Hobgoblin

Wine and Chocolate

I don’t drink wine, but I’m fascinated by it. The rituals, the industry, the marketing.

I do drink chocolate, because I decided I need some sort of vice, and after all, chocolate is about as perfect a vice one can have. And I showed up just as the chocolate industry started down the road to being as much like wine as they can be.

Hang in for just a few paragraphs, I’ll bring it back to audio. Thanks for your patience.

Twenty years ago, John Scharffenberger launched the first bean to bar chocolate in the United States. He was the only maker (not Nestle, not Hershey, not anyone) who was buying beans directly from small farms and then, using vintage equipment, turning them into chocolate. John was a winemaker, and he fully understood terroir and floral notes, as well as storytelling, branding and culture.

It took a few months, but his team discovered that chefs didn’t see a real need to switch from big blocks of the French chocolate they’d always used, but that consumers were eager to embrace this new hobby.

Because they were buying a story, a lifestyle and a set of expectations.

Fast forward to today, when there are more than a hundred bean to bar companies in the US. And every bar tastes different, every bar has a story. We’ve gone from the banal dollar Nestle milk chocolate bar to the $14 Rogue Porcelana 84% dark bar, made in batches of a few hundred at a time.

Right about now, the ‘shoulds’ start to appear.

You should like this one more than that one.

I was sitting with Carlos, the head of Cacao Hunters, a new bean to bar venture in Colombia, and we were tasting his stuff. I couldn’t help it–part of me started worrying that I wasn’t tasting what I was supposed to taste. After all, Carlos is a pro, this is what he does. How dare I speak up and say what I tasted?

What if I was wrong?

The wine folks figured this out a very long time ago. A large number of well-heeled people don’t want to be wrong. Being wrong isn’t what got them to be well-heeled, after all.

And so they await instructions. They look for clues (like price!) to help them figure out if they like something for not.

So that’s my first point: if you go into a hobby seeking reassurance, you’re likely to find it. There are plenty of people happy to tell you what you should like.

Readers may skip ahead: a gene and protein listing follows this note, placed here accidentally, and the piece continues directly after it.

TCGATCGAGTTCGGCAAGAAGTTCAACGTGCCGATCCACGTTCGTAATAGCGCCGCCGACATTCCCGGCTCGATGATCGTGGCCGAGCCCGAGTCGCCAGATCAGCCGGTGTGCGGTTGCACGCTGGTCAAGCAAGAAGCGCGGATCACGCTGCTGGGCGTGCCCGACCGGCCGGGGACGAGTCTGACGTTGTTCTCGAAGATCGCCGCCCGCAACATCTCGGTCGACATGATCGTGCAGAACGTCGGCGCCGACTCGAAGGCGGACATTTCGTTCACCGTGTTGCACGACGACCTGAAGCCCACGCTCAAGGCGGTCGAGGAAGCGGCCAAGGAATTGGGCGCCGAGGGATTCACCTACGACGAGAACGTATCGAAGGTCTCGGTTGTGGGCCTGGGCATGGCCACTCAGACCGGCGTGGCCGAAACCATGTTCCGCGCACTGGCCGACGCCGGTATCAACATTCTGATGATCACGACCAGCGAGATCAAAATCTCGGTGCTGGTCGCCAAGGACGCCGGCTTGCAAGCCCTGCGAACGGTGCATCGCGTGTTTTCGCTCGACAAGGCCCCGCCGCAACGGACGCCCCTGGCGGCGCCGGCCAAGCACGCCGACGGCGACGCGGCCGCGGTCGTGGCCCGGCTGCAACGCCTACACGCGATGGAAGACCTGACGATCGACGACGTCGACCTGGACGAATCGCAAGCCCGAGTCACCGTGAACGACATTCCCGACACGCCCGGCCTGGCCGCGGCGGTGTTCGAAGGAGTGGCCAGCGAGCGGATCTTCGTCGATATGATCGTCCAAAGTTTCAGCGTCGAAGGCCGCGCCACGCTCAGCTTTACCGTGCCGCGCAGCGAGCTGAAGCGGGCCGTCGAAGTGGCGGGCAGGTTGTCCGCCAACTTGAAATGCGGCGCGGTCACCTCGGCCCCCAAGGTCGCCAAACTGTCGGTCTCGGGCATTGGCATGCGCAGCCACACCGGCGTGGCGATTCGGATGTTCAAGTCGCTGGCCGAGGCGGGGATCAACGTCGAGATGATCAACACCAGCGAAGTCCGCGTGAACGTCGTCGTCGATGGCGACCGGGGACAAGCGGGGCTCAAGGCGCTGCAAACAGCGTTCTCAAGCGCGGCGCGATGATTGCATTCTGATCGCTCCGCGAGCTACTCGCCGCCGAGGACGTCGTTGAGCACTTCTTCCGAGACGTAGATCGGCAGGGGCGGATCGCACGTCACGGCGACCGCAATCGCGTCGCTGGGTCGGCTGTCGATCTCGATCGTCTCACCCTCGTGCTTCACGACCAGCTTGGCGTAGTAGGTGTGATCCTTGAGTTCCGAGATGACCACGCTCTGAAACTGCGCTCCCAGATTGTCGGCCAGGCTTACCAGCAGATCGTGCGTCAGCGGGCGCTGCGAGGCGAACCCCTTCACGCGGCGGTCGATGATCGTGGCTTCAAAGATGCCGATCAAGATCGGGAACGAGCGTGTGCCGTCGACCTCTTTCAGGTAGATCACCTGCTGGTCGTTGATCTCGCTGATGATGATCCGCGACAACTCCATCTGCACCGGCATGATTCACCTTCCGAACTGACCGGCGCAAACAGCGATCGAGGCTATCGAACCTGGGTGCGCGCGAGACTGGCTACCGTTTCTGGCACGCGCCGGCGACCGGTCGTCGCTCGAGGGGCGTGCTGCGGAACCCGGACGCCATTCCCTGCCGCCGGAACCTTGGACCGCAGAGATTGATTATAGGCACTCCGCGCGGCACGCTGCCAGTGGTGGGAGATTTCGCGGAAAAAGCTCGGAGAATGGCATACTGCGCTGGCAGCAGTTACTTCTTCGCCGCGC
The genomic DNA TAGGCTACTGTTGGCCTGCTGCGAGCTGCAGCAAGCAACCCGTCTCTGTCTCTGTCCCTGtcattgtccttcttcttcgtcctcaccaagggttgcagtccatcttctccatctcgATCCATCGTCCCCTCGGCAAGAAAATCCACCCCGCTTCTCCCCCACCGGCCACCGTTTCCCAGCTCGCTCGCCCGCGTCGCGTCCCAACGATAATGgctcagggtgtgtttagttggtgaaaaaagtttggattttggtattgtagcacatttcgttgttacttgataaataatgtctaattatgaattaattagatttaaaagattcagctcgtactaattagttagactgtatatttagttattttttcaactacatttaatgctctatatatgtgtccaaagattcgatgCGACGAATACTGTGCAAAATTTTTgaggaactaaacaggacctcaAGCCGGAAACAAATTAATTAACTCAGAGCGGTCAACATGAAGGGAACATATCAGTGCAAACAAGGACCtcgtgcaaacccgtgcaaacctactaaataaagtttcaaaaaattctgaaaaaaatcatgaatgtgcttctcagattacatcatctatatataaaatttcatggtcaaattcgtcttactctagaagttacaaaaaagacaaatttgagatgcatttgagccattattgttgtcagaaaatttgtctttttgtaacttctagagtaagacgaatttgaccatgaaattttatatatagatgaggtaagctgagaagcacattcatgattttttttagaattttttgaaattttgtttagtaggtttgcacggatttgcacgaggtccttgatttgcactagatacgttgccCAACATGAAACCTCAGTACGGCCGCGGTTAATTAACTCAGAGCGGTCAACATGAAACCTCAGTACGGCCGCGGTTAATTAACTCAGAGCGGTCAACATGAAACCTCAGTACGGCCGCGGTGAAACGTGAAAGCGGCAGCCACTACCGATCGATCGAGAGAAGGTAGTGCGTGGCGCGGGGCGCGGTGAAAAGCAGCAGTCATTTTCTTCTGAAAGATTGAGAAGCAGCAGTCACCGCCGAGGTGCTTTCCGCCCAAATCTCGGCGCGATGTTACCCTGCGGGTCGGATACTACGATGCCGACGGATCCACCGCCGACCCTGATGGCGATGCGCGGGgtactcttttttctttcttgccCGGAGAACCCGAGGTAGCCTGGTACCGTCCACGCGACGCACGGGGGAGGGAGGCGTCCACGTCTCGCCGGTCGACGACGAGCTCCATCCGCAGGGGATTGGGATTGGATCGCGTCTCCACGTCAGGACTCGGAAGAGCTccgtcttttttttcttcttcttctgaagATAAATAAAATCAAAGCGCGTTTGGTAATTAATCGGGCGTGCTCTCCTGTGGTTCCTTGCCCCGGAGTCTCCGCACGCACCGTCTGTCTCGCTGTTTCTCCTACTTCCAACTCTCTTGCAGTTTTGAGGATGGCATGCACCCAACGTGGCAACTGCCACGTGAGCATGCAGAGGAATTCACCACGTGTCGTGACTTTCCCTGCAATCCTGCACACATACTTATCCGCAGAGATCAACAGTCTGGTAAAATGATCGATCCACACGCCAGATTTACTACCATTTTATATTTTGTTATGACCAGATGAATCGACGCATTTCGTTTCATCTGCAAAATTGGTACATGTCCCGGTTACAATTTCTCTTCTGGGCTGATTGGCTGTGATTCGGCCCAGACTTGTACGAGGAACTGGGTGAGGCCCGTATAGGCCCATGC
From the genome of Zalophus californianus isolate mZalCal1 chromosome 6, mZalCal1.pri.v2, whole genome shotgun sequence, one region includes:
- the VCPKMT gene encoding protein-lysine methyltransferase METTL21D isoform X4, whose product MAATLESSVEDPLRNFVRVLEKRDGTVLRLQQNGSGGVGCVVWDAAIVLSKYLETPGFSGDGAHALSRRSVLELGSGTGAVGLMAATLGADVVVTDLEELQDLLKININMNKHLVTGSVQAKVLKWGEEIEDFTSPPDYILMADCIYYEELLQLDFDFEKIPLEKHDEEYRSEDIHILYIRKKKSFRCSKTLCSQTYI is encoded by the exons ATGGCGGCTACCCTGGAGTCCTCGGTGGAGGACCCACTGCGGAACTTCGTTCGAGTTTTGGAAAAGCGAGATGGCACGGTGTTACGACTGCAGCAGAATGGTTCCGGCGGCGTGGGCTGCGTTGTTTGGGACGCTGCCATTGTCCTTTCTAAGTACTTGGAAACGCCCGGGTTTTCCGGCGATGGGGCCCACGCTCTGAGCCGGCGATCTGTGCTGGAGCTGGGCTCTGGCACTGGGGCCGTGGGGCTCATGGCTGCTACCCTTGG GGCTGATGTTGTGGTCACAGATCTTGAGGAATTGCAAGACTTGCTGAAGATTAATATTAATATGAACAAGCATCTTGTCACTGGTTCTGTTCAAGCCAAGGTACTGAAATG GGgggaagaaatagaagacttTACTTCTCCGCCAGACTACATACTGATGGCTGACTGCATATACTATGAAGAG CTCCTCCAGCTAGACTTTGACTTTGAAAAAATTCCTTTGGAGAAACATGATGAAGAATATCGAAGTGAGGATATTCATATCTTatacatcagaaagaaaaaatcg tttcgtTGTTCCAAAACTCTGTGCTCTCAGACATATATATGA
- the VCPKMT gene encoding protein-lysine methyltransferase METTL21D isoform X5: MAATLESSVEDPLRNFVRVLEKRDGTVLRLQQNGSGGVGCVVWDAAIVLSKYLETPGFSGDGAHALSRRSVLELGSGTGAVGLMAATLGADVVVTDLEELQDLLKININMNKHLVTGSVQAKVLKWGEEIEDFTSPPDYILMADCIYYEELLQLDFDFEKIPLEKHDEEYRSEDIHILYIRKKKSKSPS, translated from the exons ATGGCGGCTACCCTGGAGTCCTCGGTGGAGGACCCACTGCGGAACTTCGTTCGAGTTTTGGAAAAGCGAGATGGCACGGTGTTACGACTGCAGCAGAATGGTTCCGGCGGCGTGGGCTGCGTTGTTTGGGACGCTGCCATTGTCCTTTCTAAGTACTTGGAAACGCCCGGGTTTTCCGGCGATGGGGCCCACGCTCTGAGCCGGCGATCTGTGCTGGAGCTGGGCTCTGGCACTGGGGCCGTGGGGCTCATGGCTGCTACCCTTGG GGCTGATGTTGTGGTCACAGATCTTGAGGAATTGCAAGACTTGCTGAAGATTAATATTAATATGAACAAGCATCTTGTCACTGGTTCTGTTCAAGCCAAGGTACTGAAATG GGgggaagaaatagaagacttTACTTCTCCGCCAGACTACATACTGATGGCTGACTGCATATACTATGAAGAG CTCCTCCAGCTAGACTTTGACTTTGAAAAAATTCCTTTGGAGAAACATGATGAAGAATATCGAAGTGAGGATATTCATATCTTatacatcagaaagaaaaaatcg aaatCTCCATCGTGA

And it turns out that more often than not, being told you should like something makes it more likely that you will like it! This alone might be enough reason to read stereo magazines.

The second thing: After six or seven bars, Carlos and I took a break. We spent about an hour talking about his marketing strategy and drinking tea. Then I grabbed an unopened bar from a small experimental batch, tasted it and said, “wow, this is the single best thing we’ve had all day.”

With chagrin, I realized that it was the very same varietal we’d tasted two hours earlier.

But here’s the kicker: we went back to that first bar and compared it to the second one, the one I had just opened. They didn’t taste at all alike. Same beans, different taste.

That’s because, like music, like room tone, we’re dealing with something that’s really hard to quantify. That’s because beans grow on trees, and one tree is in fact going to taste really different from another one.

The should on the table: They both should have tasted the same, and my taste buds should have realized that they were the same. The truth, though, was quite different.

In this case, my taste buds were confirmed by others. They did actually taste different (to us, anyway). But it’s not that simple.

In research in the Journal of Wine Economics, researchers found that among judges at wine competitions (judges!), blind tasting of wine led judges to say a glass of wine was different 90% of the time when it was actually the same wine. Nine out of ten times, they didn’t taste what they should have.

I was thinking about this when I was sitting in the listening room of one of the most famous audio reviewers of this moment. And I thought his stereo sounded lousy. Of course, I didn’t say anything, because I shouldn’t hear that, and because who am I to question the emperor and because, hey, bad things happen in basements.

You are welcome to sign up for ‘should’. Or, if you want, you can just enjoy what you listen to.

If you like it, that’s good enough for me.

Originally published in Copper #2.